Puffer wheel-lock pistol
Saxony, 16th century
Material: Wood, iron and carved bone
Size: 53 cm long
Review by Gherardo Turchi
The astonishing weapon we’re going to describe was produced by one of Germany’s most renowned gunsmiths in the sixteenth century.
The wheel-lock ignition mechanism was created between the late fifteenth and earliest sixteenth centuries by Leonardo da Vinci, according to some scholars; by a still today unknown German craftsman and harquebus-maker, as reported by some others.
The mechanism is composed of a spring-loaded rotating wheel and a moveable hammer whose jaws are provided with a piece of pyrite. Thanks to a wrench, the user could wind the wheel about 270 degrees to engage the sear mechanism setting the lock. The hammer could then be directly lowered on the wheel or the sliding flash pan cover, which could open automatically owing to an inner device upon the trigger being pulled. This allowed the pyrite to drop on the wheel, whose rotation produced some sparks igniting the powder in the flash pan which, finally, fired the charge – previously put into the barrel – and caused the shot.
The wheel-lock mechanism was rather difficult to set up and, as a result, extremely expensive to produce. Only nobles, renowned officers as well as rich merchants could afford weapons equipped with such a complex firing device: most soldiers and citizens, therefore, kept on using matchlock guns mainly.
Although more useful and handier than harquebuses, wheel-lock weapons needed too much repair and maintenance. That’s why a constantly increasing number of gunsmiths as of the mid sixteenth century turned them into artworks, mainly to be kept at home and shown off or to enhance someone’s own collection. The models provided with light damask-decorated barrels certainly prove that “artistically-based choice”.
However, this doesn’t allow us to ignore wheel-lock weapons had been used in compliance with the aim they had been originally created, thus catching on across all Europe. On battlefields, for instance, soldiers being asked to attack needed some thicker and more resistant weapons, especially when they were expected to fight at close quarters. Therefore, only officers and commanders could use them – since not directly involved in fighting – in addition to cavalry, such as the German Reiter units.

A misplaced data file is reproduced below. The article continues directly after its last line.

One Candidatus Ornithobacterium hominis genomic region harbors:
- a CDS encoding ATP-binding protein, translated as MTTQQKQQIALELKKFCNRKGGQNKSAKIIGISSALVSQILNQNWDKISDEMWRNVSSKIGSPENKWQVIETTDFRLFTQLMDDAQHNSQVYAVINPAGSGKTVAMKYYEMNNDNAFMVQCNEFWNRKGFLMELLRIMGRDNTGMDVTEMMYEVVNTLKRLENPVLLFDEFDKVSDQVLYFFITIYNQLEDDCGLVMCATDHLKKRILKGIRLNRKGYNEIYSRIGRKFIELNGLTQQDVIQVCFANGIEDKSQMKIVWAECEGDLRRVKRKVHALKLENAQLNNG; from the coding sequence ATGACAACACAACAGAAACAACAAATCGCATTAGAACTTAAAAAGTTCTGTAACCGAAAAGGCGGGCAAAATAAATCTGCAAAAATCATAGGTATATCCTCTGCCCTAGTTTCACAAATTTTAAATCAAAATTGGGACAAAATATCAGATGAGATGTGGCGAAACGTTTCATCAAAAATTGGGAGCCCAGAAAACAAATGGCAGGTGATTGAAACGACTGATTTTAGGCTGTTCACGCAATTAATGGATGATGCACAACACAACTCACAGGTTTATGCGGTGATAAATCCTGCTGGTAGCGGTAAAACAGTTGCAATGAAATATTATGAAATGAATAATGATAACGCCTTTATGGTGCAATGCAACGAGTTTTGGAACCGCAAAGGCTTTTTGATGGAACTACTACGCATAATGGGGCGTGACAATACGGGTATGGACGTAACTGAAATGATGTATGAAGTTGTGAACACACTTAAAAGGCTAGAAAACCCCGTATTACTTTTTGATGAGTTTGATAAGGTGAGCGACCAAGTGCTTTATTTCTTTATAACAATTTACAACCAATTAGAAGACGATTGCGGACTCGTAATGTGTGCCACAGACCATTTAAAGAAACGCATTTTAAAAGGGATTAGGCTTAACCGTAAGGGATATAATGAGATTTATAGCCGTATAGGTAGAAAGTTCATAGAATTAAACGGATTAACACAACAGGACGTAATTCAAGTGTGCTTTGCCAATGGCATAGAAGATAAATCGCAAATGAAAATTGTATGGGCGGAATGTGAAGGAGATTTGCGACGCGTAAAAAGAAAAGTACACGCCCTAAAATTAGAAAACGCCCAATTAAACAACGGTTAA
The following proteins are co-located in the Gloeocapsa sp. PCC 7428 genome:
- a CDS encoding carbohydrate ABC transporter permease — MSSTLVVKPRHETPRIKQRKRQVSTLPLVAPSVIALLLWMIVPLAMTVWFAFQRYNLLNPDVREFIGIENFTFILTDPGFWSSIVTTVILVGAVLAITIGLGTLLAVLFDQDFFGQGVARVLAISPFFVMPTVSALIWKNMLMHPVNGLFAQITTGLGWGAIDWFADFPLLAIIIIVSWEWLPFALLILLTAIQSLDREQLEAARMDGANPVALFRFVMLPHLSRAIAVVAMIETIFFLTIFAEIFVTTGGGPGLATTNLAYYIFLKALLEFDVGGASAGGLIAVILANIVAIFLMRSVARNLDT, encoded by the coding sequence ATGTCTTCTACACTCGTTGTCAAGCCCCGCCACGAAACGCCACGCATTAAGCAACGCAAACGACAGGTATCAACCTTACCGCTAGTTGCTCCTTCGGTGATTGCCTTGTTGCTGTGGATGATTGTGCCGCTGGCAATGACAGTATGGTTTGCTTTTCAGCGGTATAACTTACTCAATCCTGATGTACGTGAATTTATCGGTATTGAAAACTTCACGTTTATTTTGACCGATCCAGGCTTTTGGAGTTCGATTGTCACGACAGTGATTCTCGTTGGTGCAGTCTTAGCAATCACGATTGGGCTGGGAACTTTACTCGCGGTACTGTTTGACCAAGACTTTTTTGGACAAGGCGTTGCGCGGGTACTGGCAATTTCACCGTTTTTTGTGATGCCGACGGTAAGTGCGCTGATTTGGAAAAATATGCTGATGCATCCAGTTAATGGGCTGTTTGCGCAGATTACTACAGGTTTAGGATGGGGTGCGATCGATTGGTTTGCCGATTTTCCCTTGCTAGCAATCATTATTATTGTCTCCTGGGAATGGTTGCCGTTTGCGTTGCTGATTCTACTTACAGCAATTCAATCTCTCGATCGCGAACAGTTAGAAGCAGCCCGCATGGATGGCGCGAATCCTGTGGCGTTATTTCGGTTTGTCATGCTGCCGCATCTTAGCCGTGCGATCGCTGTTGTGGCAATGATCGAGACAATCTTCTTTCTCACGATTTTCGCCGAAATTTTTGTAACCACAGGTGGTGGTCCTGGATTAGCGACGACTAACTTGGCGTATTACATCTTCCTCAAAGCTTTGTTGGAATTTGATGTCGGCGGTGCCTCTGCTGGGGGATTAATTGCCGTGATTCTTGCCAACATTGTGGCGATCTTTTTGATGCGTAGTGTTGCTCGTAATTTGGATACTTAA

The pistols equipped with rounded-shaped knobs, also known as Puffer, allowed users to better grip them. Furthermore, thanks to the inner cavity making them extremely light, the knobs could be filled up of some spare parts. That’s why users couldn’t rely on such wheel lock weapons during hand-to-hand fights: their knobs weren’t thick enough to get used as clubs.
On the other hand, wheel-lock weapons were widely employed by hunters as well as hired guns: the reduced weight and size of such pistols allowed the latter to get closer to their targets and quickly hide the weapon just after using them. Francis I of Lorraine and William I of Orange are known to be killed in this way.
The twenty-gram bullets shot by such pistols could just cover fifty meters; moreover, it took a huge amount of time as well as accuracy to reload them. Cavalry units, for instance, could take advantage of these firearms only if carrying out the so-called caracol, one of the most important military strategies at that time.
The amazingly rare pistol we’re describing is provided with a smooth double-barrel, whose first half is octagonal section-shaped, while the other, solidly joined with the breech, is decorated with a lion-looking engraved pattern, enhanced with an arrow and two letters, H and R. They are known to stand for the gunsmith’s signature – one of Saxony’s most renowned in the sixteenth century – which proves the authenticity of the weapon.
The wheel-lock mechanism is provided with its original pan cover and safety device. The richly carved bone stock is decorated with floral and coil-shaped patterns, in addition to some geometric ornaments next to the iron trigger and trigger-guard. The ramrod, just under the barrel, is made of greatly carved bone as well.
The central part of the ensuite-decorated spherical pommel is enhanced with an engraved metal plate; yet, despite its significant size, the weapon is rather light if compared to most late-sixteenth century wheel-lock pistols.
Perfectly preserved, the one we’ve today analysed is certainly worthy of attention. Since it took a huge amount of time for Saxon gunsmiths to set up such weapons, they used to produce only a few per year. However, you can surely appreciate some Puffer pistols at London’s Tower Royal Armoury, New York’s Metropolitan Museum and Munich’s Armoury Museum.